Wednesday, February 22, 2017



* Mayor Bill de Blasio appointed KPMG executive David Hansell to replace former Administration for Children’s Services Commissioner Gladys Carrion, who officially stepped down earlier this month following a string of deaths and high-profile abuse cases.

* If de Blasio really wants to address income inequality, he should look to the nonprofit human services sector, where he can have a direct and immediate impact, HSC Executive Director Allison Sesso writes.


* De Blasio slammed the city Department of Investigation, dismissing its findings about the city’s child welfare agency as “simplistic,” and explained the deaths of two children last fall on failures by individual caseworkers, not systemic problems, the Daily News writes.

* De Blasio said there is no racial bias in New York City’s child welfare system, shocking some child welfare and parents’ rights advocates who say racism undoubtedly plays a role in the disproportionate number of black and Latino families investigated by ACS, Politico New York writes.

* The memorandum of understanding that Gov. Andrew Cuomo promised is critical to creating the robust pipeline of supportive housing needed to address New York state’s homelessness crisis, writes Peter Cook of the New York State Council of Churches in NY Slant.

* Linda Sarsour, a Bay Ridge political activist whose public profile has been raised to a national level thanks in part to her role in organizing the historic Women’s March on Washington last month, is leaving her job as executive director of the Brooklyn-based Arab American Association of New York, the Brooklyn Daily Eagle writes.

* Federal prosecutors have expanded their investigation into the financial dealings of former City College of New York President Lisa Coico and whether she received tens of thousands of dollars in unauthorized payments over several years from the school’s oldest alumni fund, The New York Times reports.

* Angie Moore, vice president of strategy and development at Eleventy Marketing Group, writes in NonProfit Pro that a strong client/agency relationship is critical.

* When the words “disabled” and “dancers” appear in the same sentence, many people think of special interest groups, therapy, or education, but the performances selected by Dance/NYC’s “Dance. Disability. Artistry.” initiative are integrated dancing, wherein dancers with and without disabilities share the stage and use their bodies, Nonprofit Quarterly reports.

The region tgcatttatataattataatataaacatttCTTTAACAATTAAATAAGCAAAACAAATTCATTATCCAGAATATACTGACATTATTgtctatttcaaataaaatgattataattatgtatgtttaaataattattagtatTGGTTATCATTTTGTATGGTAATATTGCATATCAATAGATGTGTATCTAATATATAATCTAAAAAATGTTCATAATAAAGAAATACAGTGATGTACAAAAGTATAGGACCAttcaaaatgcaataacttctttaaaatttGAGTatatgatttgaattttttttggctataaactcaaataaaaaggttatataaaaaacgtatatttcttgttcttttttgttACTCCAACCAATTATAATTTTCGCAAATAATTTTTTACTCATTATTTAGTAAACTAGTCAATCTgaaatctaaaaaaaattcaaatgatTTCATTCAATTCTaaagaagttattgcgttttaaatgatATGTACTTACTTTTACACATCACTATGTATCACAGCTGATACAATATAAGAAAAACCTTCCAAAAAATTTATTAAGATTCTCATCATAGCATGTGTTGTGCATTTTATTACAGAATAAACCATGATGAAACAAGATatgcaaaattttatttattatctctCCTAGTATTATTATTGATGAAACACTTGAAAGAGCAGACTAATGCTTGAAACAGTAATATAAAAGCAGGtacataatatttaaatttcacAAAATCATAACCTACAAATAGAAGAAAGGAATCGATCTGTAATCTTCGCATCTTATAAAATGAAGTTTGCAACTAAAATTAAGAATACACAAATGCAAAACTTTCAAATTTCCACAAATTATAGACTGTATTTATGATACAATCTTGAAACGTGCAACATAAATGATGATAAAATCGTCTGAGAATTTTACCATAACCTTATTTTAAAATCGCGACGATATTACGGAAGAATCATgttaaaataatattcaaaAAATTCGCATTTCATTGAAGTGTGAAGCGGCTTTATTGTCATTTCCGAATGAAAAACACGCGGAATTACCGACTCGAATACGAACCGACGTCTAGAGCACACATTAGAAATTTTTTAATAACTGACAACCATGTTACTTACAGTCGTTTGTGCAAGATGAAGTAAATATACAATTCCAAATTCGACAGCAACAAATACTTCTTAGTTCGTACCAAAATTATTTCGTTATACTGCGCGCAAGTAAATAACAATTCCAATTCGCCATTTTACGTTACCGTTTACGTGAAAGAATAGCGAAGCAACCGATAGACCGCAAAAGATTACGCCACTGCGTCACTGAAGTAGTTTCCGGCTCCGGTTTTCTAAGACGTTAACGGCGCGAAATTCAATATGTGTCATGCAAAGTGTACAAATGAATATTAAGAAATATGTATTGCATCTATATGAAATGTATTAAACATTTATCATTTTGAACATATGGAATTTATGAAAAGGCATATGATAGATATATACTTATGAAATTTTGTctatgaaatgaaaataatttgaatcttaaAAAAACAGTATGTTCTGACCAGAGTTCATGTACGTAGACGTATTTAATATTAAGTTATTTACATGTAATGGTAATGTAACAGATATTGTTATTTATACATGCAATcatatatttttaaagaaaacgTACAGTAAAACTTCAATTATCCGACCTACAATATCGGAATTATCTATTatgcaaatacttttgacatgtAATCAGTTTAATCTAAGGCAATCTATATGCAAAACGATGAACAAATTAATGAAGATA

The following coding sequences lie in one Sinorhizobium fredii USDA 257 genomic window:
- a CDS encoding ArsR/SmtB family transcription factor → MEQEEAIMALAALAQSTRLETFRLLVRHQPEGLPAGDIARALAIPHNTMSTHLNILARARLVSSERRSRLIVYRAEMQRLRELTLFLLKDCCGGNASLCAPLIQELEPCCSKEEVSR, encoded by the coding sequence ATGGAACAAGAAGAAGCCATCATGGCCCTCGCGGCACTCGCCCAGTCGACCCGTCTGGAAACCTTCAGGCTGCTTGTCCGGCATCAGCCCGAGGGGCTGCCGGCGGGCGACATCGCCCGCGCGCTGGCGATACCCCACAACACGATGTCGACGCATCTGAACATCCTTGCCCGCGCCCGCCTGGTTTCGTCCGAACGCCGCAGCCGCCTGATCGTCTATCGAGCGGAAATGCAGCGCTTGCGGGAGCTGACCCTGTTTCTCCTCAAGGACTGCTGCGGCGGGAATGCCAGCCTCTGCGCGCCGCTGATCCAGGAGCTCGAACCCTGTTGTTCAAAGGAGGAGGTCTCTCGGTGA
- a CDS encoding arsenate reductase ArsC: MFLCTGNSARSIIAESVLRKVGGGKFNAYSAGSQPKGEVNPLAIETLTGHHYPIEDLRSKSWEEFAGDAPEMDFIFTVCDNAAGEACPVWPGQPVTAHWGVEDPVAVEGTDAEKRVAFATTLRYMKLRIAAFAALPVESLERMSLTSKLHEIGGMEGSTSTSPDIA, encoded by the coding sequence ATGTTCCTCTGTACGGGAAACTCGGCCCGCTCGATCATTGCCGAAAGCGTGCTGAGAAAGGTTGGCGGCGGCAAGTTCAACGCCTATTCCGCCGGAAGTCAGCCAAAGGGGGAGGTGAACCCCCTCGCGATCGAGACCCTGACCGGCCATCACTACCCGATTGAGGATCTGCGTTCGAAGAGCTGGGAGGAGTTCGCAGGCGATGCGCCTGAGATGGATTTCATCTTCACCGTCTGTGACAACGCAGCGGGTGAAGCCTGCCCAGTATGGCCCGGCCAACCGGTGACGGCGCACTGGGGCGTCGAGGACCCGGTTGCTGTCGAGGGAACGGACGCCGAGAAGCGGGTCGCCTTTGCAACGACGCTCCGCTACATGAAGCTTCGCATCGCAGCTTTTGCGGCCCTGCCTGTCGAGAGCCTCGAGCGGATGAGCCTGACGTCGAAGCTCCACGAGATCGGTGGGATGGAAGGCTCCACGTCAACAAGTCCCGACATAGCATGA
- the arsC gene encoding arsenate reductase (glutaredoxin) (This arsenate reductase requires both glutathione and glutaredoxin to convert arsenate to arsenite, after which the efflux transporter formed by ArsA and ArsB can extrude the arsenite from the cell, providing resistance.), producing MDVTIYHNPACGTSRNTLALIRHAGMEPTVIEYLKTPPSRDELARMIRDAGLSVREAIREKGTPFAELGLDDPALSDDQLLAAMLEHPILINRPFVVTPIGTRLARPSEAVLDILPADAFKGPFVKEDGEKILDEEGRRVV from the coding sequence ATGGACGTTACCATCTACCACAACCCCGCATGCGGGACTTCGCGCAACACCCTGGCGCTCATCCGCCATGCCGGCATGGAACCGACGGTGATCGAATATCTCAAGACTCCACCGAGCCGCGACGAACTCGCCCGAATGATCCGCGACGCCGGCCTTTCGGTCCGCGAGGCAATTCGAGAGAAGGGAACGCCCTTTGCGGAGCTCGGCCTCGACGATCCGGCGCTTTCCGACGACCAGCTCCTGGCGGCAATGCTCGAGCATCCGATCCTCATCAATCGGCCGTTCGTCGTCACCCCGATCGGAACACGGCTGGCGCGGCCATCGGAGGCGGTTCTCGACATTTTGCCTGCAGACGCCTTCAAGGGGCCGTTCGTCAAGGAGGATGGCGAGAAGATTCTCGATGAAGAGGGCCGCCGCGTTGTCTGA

Princeton AlumniCorps is accepting applications for our 2017-18 Emerging Leaders program. Emerging Leaders provides young nonprofit professionals with the skills, knowledge, and confidence necessary to accelerate their growth in the sector. This nine-month program includes monthly workshops, individual coaching, and networking opportunities with established nonprofit leaders. Cohorts are formed in both New York City and Washington, DC. Applications are due March 8th, 2017. Apply online at




* Immigration Defense Project Supervising Attorney Marie Mark and Director of Development and Communications Michael Velarde joined the New York Slant podcast to discuss President Donald Trump’s recent immigration orders and how they’ve built on the policies put in place by former President Barack Obama.

* The Trump administration is considering a first-of-its-kind federal tax credit scholarship program that would channel billions of dollars to families from working-class households to enable their children to attend private schools, including religious schools, according to Politico.


* Despite the high rate of evictions and affordable housing squeeze, New York City is better positioned to provide a right to counsel than other cities because the city has better rent regulations and laws requiring landlords to keep apartments in good repair than the rest of the country, according to Next City.



Event: Power in Numbers: Leveraging Financial Statements for Strategic Decision-Making

On Wednesday, March 29, 2017 the Foundation Center will host a session for Board Members, Executive Directors, CFOs, and key decision makers. Paul Konigstein a senior consultant at Accounting Management Solutions (now CliftonLarsonAllen LLP) will help you leverage the financial information you already have to find the best solutions to the most common operational and strategic problems facing nonprofits. Learn more and register.




* A new project examines Housing Works’ decades-long history of combating AIDS and homelessness, according to Curbed.

* The New York City Food Policy Center profiles BronxWorks, a multi-service organization and settlement house that was founded in 1972 and assists over 40,000 Bronx residents across 35 locations every year..